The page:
Affordable Care Act Plans Could Be Less Expensive Than Previously Thought

Not accounting for certain aspects could lead to a misleading picture of how costly ACA plans are.

The US Centers for Medicare and Medicaid Services (CMS) recently released a report that could potentially put to rest the perception that Affordable Care Act (ACA) marketplace plans are expensive and unaffordable.

The CMS discovered that more than 11.1 million individuals are covered through the ACA, and the uninsured rate in 2016 is less than 10%. CMS reports that the median individual deductible is $850, while in 2015, the average deductible was $900.

CMS also said that 60% of individuals qualify for federal subsidies that lower these premiums. Calculating deductibles without considering subsidies can present a misleading figure.

Additionally, all plans currently have out-of-pocket limits in order to reduce high costs. The healthcare.gov website also offers tools that assist individuals in choosing tradeoffs between costs and increased coverage.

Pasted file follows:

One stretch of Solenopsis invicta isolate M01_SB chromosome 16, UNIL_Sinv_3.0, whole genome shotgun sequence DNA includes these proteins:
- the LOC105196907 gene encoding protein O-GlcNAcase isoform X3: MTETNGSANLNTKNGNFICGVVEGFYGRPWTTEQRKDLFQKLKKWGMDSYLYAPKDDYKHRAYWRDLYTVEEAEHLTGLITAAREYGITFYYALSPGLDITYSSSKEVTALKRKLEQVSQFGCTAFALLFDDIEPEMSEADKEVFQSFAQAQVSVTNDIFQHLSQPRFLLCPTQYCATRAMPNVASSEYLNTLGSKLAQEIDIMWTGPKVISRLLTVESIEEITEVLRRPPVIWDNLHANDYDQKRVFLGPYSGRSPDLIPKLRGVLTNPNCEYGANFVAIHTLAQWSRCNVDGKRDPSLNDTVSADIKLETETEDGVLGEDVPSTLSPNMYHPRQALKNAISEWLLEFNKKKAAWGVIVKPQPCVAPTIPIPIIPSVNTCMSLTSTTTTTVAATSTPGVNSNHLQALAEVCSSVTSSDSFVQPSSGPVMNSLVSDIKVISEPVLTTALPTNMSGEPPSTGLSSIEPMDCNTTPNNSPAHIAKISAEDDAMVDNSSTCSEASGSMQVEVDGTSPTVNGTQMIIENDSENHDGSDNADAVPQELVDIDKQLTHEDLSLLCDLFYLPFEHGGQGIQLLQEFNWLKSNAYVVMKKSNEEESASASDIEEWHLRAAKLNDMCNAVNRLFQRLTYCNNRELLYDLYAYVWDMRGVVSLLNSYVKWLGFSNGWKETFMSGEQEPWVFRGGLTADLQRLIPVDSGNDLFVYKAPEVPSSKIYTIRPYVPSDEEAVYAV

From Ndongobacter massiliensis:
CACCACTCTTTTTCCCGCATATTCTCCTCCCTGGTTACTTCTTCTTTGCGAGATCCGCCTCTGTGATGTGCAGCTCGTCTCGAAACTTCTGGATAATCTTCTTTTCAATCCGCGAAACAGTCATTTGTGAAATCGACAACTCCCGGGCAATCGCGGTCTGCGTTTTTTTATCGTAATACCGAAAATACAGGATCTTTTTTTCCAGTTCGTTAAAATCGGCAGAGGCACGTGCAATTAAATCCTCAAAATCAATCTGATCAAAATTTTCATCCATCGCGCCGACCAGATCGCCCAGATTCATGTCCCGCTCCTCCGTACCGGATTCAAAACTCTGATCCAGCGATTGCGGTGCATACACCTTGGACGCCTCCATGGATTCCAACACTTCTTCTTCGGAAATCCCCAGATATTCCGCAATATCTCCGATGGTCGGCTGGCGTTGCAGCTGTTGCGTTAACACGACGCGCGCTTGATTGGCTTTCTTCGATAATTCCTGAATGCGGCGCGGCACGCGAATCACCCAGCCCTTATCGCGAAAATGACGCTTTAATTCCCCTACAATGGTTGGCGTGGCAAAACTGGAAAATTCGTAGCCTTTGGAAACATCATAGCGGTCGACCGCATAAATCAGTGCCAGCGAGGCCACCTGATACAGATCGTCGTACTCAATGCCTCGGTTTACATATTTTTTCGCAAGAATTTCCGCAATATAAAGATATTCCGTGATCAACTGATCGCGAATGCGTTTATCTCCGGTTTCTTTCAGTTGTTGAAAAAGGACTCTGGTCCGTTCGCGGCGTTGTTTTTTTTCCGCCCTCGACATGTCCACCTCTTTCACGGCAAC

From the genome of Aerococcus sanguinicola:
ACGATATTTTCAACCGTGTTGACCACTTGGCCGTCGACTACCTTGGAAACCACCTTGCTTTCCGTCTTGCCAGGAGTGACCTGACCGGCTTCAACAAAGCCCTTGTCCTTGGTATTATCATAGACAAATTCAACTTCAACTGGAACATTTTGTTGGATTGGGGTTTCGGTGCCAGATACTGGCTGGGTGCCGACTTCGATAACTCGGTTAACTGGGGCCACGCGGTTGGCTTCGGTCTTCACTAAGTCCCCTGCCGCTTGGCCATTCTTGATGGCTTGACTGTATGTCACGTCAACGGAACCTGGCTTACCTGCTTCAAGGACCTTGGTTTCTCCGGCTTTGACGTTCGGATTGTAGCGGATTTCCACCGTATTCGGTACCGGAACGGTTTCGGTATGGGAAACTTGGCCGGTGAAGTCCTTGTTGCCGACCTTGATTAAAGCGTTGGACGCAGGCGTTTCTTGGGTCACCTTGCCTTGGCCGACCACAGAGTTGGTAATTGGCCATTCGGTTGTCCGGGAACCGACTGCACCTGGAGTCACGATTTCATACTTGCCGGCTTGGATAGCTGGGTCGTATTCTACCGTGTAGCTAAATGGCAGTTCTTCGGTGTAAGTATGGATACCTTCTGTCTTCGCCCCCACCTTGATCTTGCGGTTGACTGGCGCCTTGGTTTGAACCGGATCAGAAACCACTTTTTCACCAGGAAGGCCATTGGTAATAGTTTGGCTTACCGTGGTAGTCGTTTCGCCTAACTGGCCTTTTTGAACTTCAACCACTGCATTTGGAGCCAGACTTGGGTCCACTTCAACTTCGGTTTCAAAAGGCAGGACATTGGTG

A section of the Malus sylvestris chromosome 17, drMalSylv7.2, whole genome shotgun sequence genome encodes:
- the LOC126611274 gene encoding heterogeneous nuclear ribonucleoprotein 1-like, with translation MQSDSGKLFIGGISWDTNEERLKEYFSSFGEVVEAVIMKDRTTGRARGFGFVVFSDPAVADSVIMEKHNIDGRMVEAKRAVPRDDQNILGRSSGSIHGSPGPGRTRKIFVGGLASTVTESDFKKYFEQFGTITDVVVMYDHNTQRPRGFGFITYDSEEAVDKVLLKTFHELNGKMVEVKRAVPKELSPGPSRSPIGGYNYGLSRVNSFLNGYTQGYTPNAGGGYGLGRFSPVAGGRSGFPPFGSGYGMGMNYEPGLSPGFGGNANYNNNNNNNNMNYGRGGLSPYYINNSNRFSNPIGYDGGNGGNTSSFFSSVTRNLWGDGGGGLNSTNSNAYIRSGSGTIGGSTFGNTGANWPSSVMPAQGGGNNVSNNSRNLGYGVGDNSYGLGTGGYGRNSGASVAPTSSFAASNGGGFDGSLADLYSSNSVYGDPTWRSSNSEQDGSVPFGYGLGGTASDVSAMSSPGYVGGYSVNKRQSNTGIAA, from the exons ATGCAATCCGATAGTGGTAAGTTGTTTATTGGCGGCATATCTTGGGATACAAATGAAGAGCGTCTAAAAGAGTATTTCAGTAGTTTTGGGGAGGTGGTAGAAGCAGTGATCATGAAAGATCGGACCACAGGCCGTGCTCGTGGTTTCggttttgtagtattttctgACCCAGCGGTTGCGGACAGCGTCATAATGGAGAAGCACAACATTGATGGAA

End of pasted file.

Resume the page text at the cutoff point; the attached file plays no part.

Taking subsidies and choices into account, the CMS reported that one-third of enrollees have deductibles less than or equal to $250. These plans also cover an average of 7 services prior to meeting their deductibles, which are provided along with preventative services.

Since deductibles do not apply to preventative services, even the most accurately-calculated deductibles can be misleading, according to the CMS.

“This report shows that Marketplace plans are providing consumers with real financial protections and access to important health services,” said Health Insurance Marketplace CEO Kevin Counihan in a press release. “As with premiums, Marketplace deductibles and out-of-pocket costs in Marketplace plans are often lower than advertised thanks to the financial help available. And most plans cover common health services, like primary care visits and generic drugs, with no or low cost-sharing before consumers meet their deductibles.”